Veterans Come Together to Recreate The Lincoln Hearse


When it comes to iconic hearses, the coach that carried Abraham Lincoln on his final ride is a fan favorite.  Not only was it an important historical funeral vehicle, it was also something of an enigma.  While other famous funeral cars often become part of a collection or get acquired by museums, Lincoln’s carriage was destroyed by a fire in 1887.  As a result, only a handful of photographs remain, making it a funeral vehicle lost to history.

That was the case until a group of veterans decided to come together and recreate the hearse for the 150th anniversary commemorative ceremonies to honor President Lincoln back in 2015.

The Blue Ox Veterans Program was originally founded by Eric Hollenbeck, a master craftsman who was grappling with PTSD.  As a way to work through his own issues and offer a helping hand to fellow veterans, Eric founded the Veterans group and tasked them with the auspicious project if recreating Lincoln’s funeral carriage.  The group worked from photographs to create the hearse, focusing on the details and doing their best to create a fully functional and exact replica of the infamous hearse.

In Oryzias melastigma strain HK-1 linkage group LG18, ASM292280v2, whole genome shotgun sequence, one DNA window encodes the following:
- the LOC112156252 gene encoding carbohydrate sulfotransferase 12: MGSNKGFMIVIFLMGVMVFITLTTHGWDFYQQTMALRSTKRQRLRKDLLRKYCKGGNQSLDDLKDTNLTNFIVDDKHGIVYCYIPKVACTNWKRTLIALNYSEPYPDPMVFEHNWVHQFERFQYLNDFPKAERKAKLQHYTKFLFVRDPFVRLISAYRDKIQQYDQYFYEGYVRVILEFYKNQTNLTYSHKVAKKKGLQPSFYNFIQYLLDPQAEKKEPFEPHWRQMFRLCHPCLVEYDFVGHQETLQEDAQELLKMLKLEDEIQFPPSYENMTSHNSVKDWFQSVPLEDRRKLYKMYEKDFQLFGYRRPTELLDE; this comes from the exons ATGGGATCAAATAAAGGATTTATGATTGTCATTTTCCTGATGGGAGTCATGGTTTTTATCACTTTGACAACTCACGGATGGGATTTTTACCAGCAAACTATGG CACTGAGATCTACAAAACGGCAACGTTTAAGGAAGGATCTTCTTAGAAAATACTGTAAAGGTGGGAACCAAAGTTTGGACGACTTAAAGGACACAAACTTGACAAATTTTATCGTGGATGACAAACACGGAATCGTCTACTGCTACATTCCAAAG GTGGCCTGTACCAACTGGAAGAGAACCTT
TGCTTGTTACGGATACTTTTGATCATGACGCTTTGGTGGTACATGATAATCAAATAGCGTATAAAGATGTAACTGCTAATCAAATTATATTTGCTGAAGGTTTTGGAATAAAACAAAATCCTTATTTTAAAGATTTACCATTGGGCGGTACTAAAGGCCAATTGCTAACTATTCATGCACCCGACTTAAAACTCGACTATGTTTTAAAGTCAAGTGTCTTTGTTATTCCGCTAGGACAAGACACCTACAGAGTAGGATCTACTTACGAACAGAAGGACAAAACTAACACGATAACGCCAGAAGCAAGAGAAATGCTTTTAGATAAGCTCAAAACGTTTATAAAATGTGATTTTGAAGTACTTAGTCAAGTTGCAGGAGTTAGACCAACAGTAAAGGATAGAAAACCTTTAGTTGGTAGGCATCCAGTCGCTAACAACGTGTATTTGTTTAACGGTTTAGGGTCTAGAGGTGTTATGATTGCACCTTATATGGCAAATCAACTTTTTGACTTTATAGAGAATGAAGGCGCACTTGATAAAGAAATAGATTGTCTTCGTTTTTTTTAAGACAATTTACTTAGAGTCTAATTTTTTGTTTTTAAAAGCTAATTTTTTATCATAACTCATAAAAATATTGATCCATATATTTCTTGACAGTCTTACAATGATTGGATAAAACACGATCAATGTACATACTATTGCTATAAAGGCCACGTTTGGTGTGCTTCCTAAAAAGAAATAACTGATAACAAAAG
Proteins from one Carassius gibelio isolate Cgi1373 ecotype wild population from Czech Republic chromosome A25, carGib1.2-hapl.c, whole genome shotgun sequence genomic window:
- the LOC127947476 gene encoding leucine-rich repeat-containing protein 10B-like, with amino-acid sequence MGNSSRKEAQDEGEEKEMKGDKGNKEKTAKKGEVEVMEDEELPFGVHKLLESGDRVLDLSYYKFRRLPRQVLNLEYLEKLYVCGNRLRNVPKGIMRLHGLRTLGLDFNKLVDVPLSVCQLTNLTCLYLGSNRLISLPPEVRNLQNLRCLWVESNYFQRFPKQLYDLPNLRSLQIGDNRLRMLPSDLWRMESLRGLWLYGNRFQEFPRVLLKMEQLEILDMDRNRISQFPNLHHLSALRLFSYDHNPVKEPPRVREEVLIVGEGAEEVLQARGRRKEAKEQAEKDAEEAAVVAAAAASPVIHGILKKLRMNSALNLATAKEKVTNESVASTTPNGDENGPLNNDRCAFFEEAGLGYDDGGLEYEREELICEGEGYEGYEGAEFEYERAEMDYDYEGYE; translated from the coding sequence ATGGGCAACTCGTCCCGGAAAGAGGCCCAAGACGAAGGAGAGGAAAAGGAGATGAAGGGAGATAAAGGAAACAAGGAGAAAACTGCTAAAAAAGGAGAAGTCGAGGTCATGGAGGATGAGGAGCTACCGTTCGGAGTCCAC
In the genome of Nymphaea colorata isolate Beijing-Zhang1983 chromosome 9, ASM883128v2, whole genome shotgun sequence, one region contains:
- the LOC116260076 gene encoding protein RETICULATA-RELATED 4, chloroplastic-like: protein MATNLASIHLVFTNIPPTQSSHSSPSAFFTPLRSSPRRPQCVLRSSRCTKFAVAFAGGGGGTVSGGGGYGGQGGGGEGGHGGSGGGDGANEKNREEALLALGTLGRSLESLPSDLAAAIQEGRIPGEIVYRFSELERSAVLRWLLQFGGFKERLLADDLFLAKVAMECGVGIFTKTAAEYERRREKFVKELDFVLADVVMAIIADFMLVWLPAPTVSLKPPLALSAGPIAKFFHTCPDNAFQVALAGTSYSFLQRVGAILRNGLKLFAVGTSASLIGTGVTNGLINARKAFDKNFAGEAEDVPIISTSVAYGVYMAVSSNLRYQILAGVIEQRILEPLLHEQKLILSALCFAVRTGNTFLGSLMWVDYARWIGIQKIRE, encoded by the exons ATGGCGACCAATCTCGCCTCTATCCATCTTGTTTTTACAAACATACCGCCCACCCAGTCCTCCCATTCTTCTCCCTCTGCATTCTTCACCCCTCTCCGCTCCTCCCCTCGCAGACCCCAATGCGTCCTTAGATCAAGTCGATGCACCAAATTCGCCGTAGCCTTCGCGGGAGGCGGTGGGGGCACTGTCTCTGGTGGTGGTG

Veterans involved with the program brought in family to help with the build as well, making it a project that gave back to the community in more ways than one.  Not only was the funeral carriage complete in time for the honorary festivities being held in Springfield, the hearse remained with the Staab Family Livery and is available for the public to see in the Lincoln Library and Museum each summer.  The project also brought together vets from across different generations, conflicts and backgrounds in order to give them a way to work together and channel their energy while connecting with fellow vets.

You can check out the full story of the Lincoln Hearse rebuild as well as more information on the vets program and the Blue Ox community at their official website.

About the Author

Stacy Jo
Stacy Jo is our reporter on the beat, covering everything from vintage hearses, events, etc.